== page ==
The Putnam County Legislature last week approved a $12 million settlement of a federal lawsuit filed against the county by Anthony DiPippo, who was convicted of raping and murdering 12-year-old Josette Wright at two separate trials, but was later acquitted after a third trial in 2016.
Putnam County Executive MaryEllen Odell stressed the county will only be responsible for paying $200,000, with the rest being covered by insurance. She noted the county’s law department, outside counsel and insurers all strongly recommended the county agree to the settlement.
“This was one of the most difficult decisions I’ve had to make as a County Executive, particularly given the circumstances of the crime and in light of the economic collapse we’re facing due to COVID-19,” Odell said. “I am, however, supporting this settlement to protect the taxpayers by capping the amount that we would be required to pay at $200,000. As a lifetime resident of Carmel and as a mother myself, I understand that what happened was an unbelievable tragedy. I also understand that there will never be closure for the victim’s family, but in light of what transpired in the criminal justice system I am now forced to make a decision that will protect county taxpayers.”
In one of the most gruesome crimes in Putnam County’s history, Andrew Krivak and DiPippo were convicted in 1997 of the rape and murder of Wright, who disappeared from her home in Carmel October 4, 1994. Krivak and DiPippo were both 14 at the time. Wright’s remains were found in the woods more than a year later.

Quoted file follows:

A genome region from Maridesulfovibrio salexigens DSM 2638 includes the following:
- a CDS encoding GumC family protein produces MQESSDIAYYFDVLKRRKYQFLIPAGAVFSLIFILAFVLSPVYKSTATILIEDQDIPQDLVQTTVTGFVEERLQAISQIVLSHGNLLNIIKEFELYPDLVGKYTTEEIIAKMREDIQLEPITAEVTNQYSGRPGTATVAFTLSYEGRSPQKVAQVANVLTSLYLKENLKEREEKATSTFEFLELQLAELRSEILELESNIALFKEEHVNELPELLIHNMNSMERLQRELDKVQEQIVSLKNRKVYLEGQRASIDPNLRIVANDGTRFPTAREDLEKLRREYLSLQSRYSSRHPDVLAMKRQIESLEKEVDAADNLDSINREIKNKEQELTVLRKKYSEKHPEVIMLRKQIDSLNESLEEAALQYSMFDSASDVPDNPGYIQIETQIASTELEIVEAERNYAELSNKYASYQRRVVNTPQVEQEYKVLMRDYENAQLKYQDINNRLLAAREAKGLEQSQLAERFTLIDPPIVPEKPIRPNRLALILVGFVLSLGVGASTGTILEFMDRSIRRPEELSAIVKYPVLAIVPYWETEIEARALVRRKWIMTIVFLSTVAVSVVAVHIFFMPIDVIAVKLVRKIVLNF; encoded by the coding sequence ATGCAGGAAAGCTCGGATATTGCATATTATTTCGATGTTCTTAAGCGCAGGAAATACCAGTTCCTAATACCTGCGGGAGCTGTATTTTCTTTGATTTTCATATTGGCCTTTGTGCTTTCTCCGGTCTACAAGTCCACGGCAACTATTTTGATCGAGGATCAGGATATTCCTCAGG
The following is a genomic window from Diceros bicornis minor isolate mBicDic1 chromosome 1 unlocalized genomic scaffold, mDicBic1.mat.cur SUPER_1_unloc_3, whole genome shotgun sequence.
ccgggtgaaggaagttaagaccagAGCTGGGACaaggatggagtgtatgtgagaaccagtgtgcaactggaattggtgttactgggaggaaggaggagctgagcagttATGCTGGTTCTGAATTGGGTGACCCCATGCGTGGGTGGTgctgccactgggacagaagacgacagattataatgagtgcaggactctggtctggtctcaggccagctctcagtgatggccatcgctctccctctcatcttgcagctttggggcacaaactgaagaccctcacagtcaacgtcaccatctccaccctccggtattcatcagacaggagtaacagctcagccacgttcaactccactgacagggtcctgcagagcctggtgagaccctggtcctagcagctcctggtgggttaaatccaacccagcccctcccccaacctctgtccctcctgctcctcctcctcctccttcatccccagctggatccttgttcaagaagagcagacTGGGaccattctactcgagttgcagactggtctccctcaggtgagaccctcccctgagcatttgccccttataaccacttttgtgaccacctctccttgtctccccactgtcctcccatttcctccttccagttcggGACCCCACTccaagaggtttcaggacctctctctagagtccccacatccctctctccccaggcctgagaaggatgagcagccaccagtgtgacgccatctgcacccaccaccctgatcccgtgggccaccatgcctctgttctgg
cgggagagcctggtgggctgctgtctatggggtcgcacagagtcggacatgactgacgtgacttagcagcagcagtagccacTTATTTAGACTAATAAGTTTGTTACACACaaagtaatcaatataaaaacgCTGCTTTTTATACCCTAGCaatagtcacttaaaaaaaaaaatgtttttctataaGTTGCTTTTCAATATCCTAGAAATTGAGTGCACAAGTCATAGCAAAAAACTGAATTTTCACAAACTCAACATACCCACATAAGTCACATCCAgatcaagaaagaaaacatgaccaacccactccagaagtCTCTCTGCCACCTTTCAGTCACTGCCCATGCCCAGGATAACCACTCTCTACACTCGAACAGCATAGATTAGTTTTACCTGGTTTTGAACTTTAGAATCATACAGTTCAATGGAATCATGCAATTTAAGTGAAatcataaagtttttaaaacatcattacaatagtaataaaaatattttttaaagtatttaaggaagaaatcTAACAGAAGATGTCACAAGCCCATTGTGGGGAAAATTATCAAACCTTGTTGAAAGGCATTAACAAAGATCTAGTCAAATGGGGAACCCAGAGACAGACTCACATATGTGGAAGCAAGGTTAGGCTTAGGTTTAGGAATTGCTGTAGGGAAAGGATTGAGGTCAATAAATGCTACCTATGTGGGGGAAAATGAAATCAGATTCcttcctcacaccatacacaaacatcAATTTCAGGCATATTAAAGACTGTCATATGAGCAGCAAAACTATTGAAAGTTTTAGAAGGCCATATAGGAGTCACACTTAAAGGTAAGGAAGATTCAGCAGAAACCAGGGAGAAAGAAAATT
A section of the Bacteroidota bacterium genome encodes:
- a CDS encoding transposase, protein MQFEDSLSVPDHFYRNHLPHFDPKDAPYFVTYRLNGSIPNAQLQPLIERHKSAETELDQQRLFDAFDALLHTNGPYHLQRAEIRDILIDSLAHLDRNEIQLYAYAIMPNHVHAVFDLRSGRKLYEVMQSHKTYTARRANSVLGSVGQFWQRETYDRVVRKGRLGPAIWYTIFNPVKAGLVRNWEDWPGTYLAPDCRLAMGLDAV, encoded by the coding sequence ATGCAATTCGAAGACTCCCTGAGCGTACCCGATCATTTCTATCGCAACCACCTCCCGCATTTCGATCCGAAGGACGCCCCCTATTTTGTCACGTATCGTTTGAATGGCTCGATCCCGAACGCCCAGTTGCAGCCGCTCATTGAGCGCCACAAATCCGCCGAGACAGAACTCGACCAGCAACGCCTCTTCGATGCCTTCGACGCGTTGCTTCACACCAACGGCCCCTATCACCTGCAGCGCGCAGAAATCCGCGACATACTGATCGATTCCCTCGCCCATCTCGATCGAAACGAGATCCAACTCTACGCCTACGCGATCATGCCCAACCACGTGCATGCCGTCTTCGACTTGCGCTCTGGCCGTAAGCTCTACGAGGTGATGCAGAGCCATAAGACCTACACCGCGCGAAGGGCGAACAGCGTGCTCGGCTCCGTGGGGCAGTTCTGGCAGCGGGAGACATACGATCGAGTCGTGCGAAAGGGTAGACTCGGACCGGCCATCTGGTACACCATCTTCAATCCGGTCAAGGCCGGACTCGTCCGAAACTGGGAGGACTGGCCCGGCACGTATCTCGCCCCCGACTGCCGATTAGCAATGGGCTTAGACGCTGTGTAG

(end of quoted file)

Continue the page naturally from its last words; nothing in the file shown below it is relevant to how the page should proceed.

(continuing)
A girlfriend of DiPippo at the time testified to witness the pair attack Wright in a van before disposing of her body. No physical evidence connected Krivak or DiPippo to the victim or the crime scene.
Krivak was tried separately from DiPippo, convicted, and sentenced to 25 years to life on June 11, 1997. DiPippo was tried immediately afterwards, convicted, and sentenced to 25 years to life on July 11, 1997. On appeal, Krivak’s conviction was affirmed, but DiPippo’s conviction was reversed, due to a conflict of interest. DiPippo was then tried again and convicted. His second conviction was also reversed, this time because evidence had been kept from the jury that Howard Gombert, serving a prison sentence Connecticut for abusing a nine-year-old girl, had also confessed to the murder of Wright and was suspected of the crime by Carmel Police.
After DiPippo was acquitted in 2016, Putnam County was exposed to liability for federal civil rights violations, including wrongful conviction and due process claims. The decision to settle was made to reduce the risk to county taxpayers of a much larger verdict being awarded at trial. In fact, since DiPippo was incarcerated for nearly 20 years, he could have potentially been awarded up to $30 million, plus millions in legal fees, by a federal jury in White Plains.